HARRISBURG – The Department of Conservation and Natural Resources will open nearly 1 million acres of state forests and parks to deer hunters this year through a Game Commission program that helps to curtail damage to forests and better manage white-tailed deer populations.
DCNR’s participation in the Deer Management Assistance Program, or DMAP, marks the eighth year state forests and parks have been opened to hunters for harvesting antlerless deer. This year, 15 of DCNR’s 20 state forest districts and 21 of 117 state parks will be enrolled in the program, according to DCNR Secretary John Quigley.
“By focusing DMAP antlerless harvests in 15 of our forest districts and some of our state parks, hunters can help balance deer populations with available habitat and promote healthy forests and healthy deer while enjoying quality hunting opportunities,” said Quigley. “As they have since 2003 when DCNR first began DMAP participation, our biologists and foresters relied on detailed surveys and management plans to select areas where increased hunter participation would benefit forested habitat.”
Of the 930,464 acres DCNR enrolled in the program for 2010, 89,596 are in state parks. The agency also received 13,898 permits for this year, meaning hunters with the DMAP tag may harvest that many does from the enrolled state lands this year. Last year, the agency sought and received 16,653 permits for 917,008 acres.
As it has each year, DCNR adjusted its DMAP-enrolled lands based on habitat conditions. For 2010, the Buchanan, Cornplanter, Tuscarora, Weiser and William Penn state forest districts will not be enrolled in the program because reduced browsing pressure, improved forest regeneration and other factors have negated the need for additional doe harvests.
DCNR’s DMAP strategy this year also takes into account shortened antlerless deer seasons in eight Game Commission Wildlife Management Units; concurrent seasons will not be offered in WMUs 2G, 2D and 4B in the north-central, western and south-central Pennsylvania, respectively, and in central Pennsylvania WMUs 2C, 2E, 3C, 4D and 4E.
“Our DMAP areas provide hunters an additional week of antlerless hunting opportunities in these WMUs,” Quigley noted. “This is an advantage for hunters who can only make it to camp or to hunt certain areas the first week of the season. Utilizing DMAP allows them to maximize their hunting opportunities.”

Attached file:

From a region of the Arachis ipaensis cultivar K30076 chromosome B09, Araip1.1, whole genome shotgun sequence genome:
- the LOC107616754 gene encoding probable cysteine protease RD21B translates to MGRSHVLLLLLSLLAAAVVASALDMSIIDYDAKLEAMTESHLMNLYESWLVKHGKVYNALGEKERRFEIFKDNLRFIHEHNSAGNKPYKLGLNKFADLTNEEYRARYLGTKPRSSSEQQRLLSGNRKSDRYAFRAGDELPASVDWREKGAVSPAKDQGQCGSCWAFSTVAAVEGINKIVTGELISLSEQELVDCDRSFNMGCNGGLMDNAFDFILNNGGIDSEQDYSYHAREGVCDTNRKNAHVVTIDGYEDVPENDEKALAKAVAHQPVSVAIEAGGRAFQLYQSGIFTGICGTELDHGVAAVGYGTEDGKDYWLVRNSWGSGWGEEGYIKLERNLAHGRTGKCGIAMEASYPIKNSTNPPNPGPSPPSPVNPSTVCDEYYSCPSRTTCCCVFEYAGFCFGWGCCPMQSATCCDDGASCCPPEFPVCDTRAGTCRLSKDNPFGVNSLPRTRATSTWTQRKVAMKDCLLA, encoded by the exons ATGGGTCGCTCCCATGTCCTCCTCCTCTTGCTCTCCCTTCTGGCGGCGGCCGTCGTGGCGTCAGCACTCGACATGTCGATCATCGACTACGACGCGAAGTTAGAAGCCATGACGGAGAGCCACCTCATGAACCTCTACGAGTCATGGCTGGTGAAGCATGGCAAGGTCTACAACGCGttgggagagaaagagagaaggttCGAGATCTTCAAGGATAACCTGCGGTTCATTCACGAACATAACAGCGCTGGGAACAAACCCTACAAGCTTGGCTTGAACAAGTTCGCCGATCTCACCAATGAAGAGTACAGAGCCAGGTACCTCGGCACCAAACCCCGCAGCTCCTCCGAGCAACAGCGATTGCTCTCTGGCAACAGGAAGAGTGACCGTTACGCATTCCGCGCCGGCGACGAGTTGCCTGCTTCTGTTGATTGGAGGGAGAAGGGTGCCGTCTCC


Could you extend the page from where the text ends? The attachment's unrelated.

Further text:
Meanwhile, State Forester Daniel Devlin noted state forest and park managers have tried their best to apply DMAP in a way that improves forest habitat conditions.
“We remain committed to using DMAP as effectively as we can to promote forest health and provide additional opportunities to hunters,” said Devlin. “Always paramount in DCNR’s use of DMAP has been the belief that deer are an integral part of a healthy forest ecosystem and a tremendous asset for the state. In areas where we have seen decades of overabundance, the DMAP program can serve as a tool to help those areas recover.”
State park DMAP hunting areas can be found this year at: Bald Eagle, Centre County; Beltzville, Carbon County; Blue Knob, Bedford County; Canoe Creek, Blair County; Codorus, York County; Cook Forest, Clarion County; Gifford Pinchot, York County; Hickory Run, Carbon County; Keystone, Westmoreland County; Kings Gap, Cumberland County; Moraine, Butler County; Nescopeck, Luzerne County; Ohiopyle, Fayette County; Oil Creek, Venango County; Presque Isle, Erie County; Prince Gallitzin, Cambria County; Raccoon Creek, Beaver County; Ricketts Glen, Luzerne County; Ryerson Station, Greene County; Shawnee, Bedford County; and Tobyhanna, Monroe County.
Hunters no longer will apply at forest district or park offices, or on the DCNR website. Instead, permits can be obtained directly from license issuing agents or the Game Commission Web site.
Applicants for DMAP permits can find DCNR tract locations and maps, availability numbers, past hunter success rates, and other information at www.dcnr.state.pa.us/forestry/dmap/ .